The New York Mets have a predicament on their hands. David Wright, the club’s all-time leader in hits, extra-base hits, walks and bWAR, is without a contract beyond the 2013 season. Wright is coming off what is arguably his finest season since 2007, in which he rode a strong first half to a .306/.391/.492 finish with 21 home runs and a .376 wOBA. Now it’s up to the Mets, who are seemingly never truly free of financial turmoil, to decide if giving all the money to the face of the franchise is their best option.
It would appear that the Mets and Wright may not have gotten off to a good start.
Ken Rosenthal reports that the Mets offered Wright a six-year $100 million contract on Monday, which Rosenthal expects the 29-year old is “certain to refuse”. The term and dollars match the extensions signed by a pair of third basemen in Ryan Zimmerman and Evan Longoria, Wright’s
laziest obvious comparables. Wright is entering the club option year of a six-year deal he signed in advance of the 2007 season, while Zimmerman (whose extension kicks in for 2014) and Longoria (2017) both signed deals well in advance their free agent year.
In a New York Post article from October, Joel Sherman noted that numerous executives from around MLB expected Wright to command something in the seven-year, $127 million range. Such a contract would make Wright the highest paid Met in team history ($16 million 2013 option included). Would topping the deals signed by Zimmerman and Longoria be worth it for the Mets?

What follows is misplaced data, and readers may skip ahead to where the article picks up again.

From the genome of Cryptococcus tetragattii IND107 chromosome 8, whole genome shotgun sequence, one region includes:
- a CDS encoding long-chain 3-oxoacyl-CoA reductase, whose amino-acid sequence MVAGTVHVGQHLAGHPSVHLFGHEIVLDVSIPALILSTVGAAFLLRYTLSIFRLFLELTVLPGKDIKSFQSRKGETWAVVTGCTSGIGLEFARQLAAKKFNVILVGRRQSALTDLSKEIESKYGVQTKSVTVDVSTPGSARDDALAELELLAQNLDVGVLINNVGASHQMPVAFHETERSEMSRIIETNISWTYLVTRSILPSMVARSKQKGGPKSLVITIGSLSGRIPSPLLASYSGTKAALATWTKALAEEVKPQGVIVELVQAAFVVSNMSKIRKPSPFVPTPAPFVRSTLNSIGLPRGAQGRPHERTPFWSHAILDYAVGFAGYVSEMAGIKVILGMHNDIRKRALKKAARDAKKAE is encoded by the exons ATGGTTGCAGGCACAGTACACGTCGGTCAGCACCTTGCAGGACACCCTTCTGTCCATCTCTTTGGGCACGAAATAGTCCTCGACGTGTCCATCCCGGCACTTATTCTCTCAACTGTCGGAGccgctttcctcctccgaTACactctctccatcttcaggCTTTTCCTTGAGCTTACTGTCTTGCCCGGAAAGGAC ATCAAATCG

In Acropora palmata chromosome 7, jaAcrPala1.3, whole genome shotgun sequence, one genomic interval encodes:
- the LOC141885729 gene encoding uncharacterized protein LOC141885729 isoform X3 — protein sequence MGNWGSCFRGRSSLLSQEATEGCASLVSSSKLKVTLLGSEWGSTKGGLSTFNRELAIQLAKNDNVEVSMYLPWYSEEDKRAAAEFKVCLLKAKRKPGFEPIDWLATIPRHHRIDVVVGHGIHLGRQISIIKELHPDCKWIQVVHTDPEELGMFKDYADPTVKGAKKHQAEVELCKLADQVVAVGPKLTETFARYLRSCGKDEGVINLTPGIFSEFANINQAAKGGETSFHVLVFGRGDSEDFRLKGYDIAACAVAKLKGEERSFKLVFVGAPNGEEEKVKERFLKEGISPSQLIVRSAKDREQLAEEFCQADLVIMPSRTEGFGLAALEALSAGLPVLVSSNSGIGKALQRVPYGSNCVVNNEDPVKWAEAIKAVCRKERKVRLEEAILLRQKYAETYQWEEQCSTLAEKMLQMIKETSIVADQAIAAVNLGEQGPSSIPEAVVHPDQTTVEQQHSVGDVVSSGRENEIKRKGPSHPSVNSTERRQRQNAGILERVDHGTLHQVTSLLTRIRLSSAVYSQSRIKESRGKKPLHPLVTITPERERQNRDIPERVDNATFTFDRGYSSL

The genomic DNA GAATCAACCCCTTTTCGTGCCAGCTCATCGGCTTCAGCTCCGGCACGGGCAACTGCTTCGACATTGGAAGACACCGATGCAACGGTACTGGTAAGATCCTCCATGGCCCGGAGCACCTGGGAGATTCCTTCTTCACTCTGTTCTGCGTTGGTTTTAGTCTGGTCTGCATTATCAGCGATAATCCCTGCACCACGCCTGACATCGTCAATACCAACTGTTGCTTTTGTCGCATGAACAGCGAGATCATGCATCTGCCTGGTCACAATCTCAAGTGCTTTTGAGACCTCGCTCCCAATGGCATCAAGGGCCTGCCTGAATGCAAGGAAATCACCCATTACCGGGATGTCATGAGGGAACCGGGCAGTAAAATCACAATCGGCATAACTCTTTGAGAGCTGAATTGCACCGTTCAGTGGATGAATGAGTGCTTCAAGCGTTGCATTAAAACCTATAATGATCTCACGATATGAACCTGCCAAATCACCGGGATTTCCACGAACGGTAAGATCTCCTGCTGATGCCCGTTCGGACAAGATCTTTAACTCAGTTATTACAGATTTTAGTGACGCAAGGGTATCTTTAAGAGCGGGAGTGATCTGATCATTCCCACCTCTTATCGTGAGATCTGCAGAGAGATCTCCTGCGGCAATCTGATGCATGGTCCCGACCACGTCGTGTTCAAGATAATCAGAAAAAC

Here’s how the three third basemen compare using 162 game averages:
Wright: .301/.381/.506; 26 HR; 41 2B; 21 SB; 135 OPS+
Zimmerman: .287/.353/.479; 25 HR; 41 2B; 5 SB; 121 OPS+
Longoria: .276/.361/.516; 33 HR; 41 2B; 9 SB; 137 OPS+
In terms of defense, Wright (-2.2) ranks behind both Zimmerman (4.1) and Longoria (11.4) in UZR/150 between 2010-2012. It’s not a damning indication, but certainly something to bear in mind. Wright, who turns 30 next month, is also the oldest of the aforementioned trio.
Looking at the Mets and their David Wright quandary from a feel-good platitude angle, it’s in the team’s best interest to lock-up their star third baseman and Cy Young Award winning pitcher, R.A. Dickey, in order to ascend the ranks of the National League East. Another option, of course is to explore the trade market, and thus wave the rebuilding flag. As Rosenthal notes, the Mets could grant any potential trade partners the opportunity to discuss an extension for Wright and/or Dickey in an effort to ensure a full return. Any such trade would likely have to take place before the start of the season, thus to guarantee that a prospective partner would still receive a shot at extending him a qualifying offer in advance of free agency.
So, has the extension signed by Longoria yesterday and Zimmerman’s from February derailed Wright’s shot at a massive payday? Hardly.
It’s not as simple as setting the contracts of Zimmerman and Longoria as the high-water mark for any potential agreement between Wright and the Mets. In the cases of Zimmerman and Longoria, it’s the player accepting what could be considered below market value well in advance of his actual free agency year. Wright is due for free agency after the 2013 season, which effectively means that the bidding begins now with an exclusive window granted to the Mets. Let’s just call the Mets reported first offer an entirely reasonable one, albeit one which Wright should ultimately reject.
Negotiations between Wright and the Mets are just getting started.
Update: Andy Martino of the New York Daily News reports that the Mets are believed to have offered Wright a seven-year deal worth “well above $100 million”. Well, how about that?
Update #2: Ken Rosenthal provides a little more clarity on the early tidbit from Martino, tweeting this:
Told #Mets‘ offer of extension to Wright yesterday was 6 yrs./$100M. Source today says team offering 7 yrs. between $125M and $150M.
— Ken Rosenthal (@Ken_Rosenthal) November 27, 2012
So, yeah, if that’s not good enough to keep David Wright in a Mets uniform then he’s already made up his mind on testing free agency next winter.